As smirking Finance Minister Yanis Varoufakis plays Easy Rider on his motorbike and Merkel, Schäuble, Lagarde and Juncker look grimmer by the hour for the camera, the Greek tragedy unfolds apace. Nemesis here takes the ugly form of more than €320bn in unsustainable debt. Regardless of the outcome of the national referendum on the international bailout this Sunday, there is no doubt as to the protagonist: the Greek people. Forced to choose between the bitter cups of chaos or further decades of grim austerity, like the tragic hero of old, they seem damned whichever way they turn. It is an ill wind indeed, however, that blows nobody any good. The tormented country may be grinding to a standstill, but the 220 discount stores of Lidl Hellas continue to do a rip-roaring trade. So it must come as an irony for those Greeks who see the German financial machine as their oppressors that it is a German retailer who gives them the best bargain on the High Street.
June 25, 2015

3rd Global DIY Summit in London

Véronique Laury, CEO Kingfisher (photo: Thomas Goetz/EDRA)
Kingfisher CEO Véronique Laury: "Do It Yourself costs less" (photo: Thomas Goetz/EDRA)
DIY is dead, long live DIY! This could well have been the motto for this year's Global DIY Summit in London, organised by international trade organisations EDRA and fediyma. The two-day get-together of the great and the good in the industry provided an authoritative statement on the current state of repair in the global home improvement sector. Some of the daunting challenges facing the trade were revealed at the very start of the show via an electronic questionnaire. One in three suppliers and one in five retailers believe that the growth of online home delivery could force 70 to 80 per cent of all physical store space to close by 2025. A surprisingly high number of attendees also estimate that robots could replace 10 to 20 per cent of all shop staff by then. Meanwhile, younger consumers are becoming less interested and capable in DIY, which favours the "Do-It-For-Me" segment. This is good news for professionals and their wholesale customers, but it means that fewer tills will ring at the DIY store. Here even Sergio Giroldi, CEO of German market leader Obi, admits: "Big box stores are too far away from today's customers." So why were the speakers so bullish?
May 14, 2015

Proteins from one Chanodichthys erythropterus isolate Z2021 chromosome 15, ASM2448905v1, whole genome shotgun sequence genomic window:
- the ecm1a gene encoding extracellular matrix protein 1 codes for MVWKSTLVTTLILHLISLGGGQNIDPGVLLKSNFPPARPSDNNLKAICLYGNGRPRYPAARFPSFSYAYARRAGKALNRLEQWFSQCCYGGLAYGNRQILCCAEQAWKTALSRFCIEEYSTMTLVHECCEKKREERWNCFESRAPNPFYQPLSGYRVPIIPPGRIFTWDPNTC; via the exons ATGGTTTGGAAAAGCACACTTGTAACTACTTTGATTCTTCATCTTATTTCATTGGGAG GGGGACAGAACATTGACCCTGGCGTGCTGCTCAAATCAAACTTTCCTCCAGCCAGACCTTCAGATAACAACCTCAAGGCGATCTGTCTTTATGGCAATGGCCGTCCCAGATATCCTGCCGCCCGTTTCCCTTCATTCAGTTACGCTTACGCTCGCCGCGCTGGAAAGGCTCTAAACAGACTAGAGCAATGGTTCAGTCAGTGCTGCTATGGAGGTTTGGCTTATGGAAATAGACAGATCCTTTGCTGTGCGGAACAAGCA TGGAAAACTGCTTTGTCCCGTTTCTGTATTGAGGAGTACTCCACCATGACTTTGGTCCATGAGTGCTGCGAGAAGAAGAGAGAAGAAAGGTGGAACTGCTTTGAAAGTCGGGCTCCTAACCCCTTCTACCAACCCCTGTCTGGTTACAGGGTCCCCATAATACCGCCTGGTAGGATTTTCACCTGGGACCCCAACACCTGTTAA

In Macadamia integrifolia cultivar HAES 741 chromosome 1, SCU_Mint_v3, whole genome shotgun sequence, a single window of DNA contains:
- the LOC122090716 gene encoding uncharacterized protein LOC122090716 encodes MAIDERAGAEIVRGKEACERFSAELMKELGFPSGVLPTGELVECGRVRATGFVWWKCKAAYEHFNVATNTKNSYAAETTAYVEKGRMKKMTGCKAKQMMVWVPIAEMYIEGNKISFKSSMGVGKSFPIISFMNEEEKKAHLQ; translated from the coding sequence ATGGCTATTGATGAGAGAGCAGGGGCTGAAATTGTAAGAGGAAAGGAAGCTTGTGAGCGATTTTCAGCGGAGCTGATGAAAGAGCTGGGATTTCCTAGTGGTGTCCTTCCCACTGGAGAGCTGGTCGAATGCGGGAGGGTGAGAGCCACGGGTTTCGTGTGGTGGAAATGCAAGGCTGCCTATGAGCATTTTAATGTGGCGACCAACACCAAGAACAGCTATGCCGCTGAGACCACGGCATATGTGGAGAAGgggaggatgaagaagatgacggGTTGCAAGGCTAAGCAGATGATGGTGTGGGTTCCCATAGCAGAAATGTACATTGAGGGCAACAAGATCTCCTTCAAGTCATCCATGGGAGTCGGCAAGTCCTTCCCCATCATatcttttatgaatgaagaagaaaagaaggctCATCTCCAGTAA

Sun, sangria, and Aldi in Majorca

Aldi opens in Majorca (caricature: Oliver Sebel)
Colony in commotion: Who is the king of Majorca? (caricature: Oliver Sebel)
Feel like a cheap and cheerful break this summer in Majorca, but worried about the money when you're there? Want to drink bucketfuls of sangria with a straw to droning music and pass out under a palm tree without a thought as to what your hangover will cost you? Need to protect your lily-white northern skin from going lobster-red with a suntan lotion that even the mass tourist can afford? Or do you simply require a towel to claim territory on the beach? Don't despair because as from next week Aldi will be there! According to our generally impeccable sources, the secretive German discount giant intends to power away on the Mediterranean holiday island in order to catch up with arch-rival Lidl who has already opened 14 outlets. Aldi wants to kick off with six stores next Wednesday and have a further four up and running by the end of the year. Benvingut (Bienvenid) a Mallorca!
May 7, 2015

Brian Sharoff talks PLMA and retail brands

Brian Sharoff, CEO PLMA (photo: PLMA)
Brian Sharoff: "I have helped to direct the battle between A-brands and retailers" (photo: PLMA)
Mr. Own Label, Brian Sharoff, is delightful company and hasn't lost either his wry New York humour or his puckish grin over the years. Sharoff's long tenure as President at the Private Label Manufacturers Association is a true American success story. Under his dynamic and entertaining leadership since 1981, membership has steadily grown from 200 companies to more than 3,500 today. Annual PLMA trade shows in Amsterdam (May) and Chicago (November) have long become a must for the retail & fmcg industry. In the run-up to this year's fair in Amsterdam on May 19 & 20, our newspaper wanted to know how this man built the PLMA into the force it is today and why, at a very indefatigable 68, he now sees the future in video streaming services?